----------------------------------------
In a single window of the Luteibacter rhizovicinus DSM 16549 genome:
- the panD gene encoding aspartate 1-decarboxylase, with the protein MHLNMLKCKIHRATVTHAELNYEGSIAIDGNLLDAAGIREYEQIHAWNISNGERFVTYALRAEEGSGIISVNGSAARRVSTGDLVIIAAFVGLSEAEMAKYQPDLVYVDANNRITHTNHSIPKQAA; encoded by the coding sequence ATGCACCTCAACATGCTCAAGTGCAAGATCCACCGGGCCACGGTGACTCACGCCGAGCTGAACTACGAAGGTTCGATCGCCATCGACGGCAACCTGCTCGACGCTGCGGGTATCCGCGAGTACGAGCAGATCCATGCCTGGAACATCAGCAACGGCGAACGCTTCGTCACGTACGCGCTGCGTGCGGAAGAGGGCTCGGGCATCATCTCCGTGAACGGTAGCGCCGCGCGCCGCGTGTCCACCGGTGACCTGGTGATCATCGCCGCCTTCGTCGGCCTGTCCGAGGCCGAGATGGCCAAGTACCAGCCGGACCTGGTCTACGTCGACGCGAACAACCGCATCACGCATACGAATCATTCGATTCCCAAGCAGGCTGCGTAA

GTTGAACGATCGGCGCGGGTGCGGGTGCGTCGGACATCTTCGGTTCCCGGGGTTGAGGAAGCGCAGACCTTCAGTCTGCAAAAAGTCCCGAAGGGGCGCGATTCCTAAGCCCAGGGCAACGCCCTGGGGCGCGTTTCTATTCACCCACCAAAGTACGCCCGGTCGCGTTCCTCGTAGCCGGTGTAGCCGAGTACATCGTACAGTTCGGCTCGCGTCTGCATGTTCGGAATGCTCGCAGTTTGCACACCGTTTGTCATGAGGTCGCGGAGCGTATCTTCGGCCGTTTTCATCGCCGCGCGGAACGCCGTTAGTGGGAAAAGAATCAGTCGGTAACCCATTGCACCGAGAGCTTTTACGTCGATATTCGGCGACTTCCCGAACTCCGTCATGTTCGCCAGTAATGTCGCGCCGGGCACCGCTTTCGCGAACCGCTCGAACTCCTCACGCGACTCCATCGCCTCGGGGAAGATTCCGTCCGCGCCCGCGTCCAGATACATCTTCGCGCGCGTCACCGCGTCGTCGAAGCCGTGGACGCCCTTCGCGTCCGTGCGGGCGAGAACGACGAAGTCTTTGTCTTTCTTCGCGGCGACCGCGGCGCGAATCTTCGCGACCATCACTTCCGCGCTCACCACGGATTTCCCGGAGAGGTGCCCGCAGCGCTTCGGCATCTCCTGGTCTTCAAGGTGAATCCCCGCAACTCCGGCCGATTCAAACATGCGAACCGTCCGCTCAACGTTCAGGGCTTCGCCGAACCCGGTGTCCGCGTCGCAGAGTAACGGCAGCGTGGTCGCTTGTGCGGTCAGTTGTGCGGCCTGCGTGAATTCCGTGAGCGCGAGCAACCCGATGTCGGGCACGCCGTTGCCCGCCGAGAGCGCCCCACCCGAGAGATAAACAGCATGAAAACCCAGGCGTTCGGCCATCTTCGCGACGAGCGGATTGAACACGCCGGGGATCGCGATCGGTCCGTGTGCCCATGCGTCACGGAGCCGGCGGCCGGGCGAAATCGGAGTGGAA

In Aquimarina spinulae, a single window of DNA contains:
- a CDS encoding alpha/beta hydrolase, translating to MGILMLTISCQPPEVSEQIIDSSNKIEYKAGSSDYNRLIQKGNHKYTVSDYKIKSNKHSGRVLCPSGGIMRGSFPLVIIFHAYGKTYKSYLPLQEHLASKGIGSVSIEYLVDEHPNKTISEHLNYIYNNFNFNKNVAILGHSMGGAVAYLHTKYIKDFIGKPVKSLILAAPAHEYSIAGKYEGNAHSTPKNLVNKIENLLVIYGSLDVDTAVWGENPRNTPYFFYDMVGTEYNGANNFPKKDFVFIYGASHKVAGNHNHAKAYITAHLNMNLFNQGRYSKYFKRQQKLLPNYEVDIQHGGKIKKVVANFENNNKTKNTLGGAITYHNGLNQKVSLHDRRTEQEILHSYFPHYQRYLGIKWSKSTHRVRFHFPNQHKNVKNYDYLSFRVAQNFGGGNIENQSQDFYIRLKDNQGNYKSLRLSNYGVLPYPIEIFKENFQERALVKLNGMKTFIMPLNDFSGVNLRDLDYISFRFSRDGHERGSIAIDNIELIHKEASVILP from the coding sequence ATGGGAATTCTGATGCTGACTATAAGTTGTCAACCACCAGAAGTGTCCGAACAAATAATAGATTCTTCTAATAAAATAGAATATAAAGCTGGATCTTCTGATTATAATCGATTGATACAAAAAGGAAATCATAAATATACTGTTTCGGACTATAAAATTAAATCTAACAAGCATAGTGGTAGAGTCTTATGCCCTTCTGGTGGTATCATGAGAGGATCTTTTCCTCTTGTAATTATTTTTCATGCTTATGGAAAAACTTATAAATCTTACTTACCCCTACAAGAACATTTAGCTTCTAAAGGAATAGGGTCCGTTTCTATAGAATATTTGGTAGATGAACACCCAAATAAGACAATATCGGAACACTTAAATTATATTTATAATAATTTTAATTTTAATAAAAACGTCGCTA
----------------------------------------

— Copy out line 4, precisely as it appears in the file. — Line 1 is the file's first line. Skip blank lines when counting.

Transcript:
In Aquimarina spinulae, a single window of DNA contains: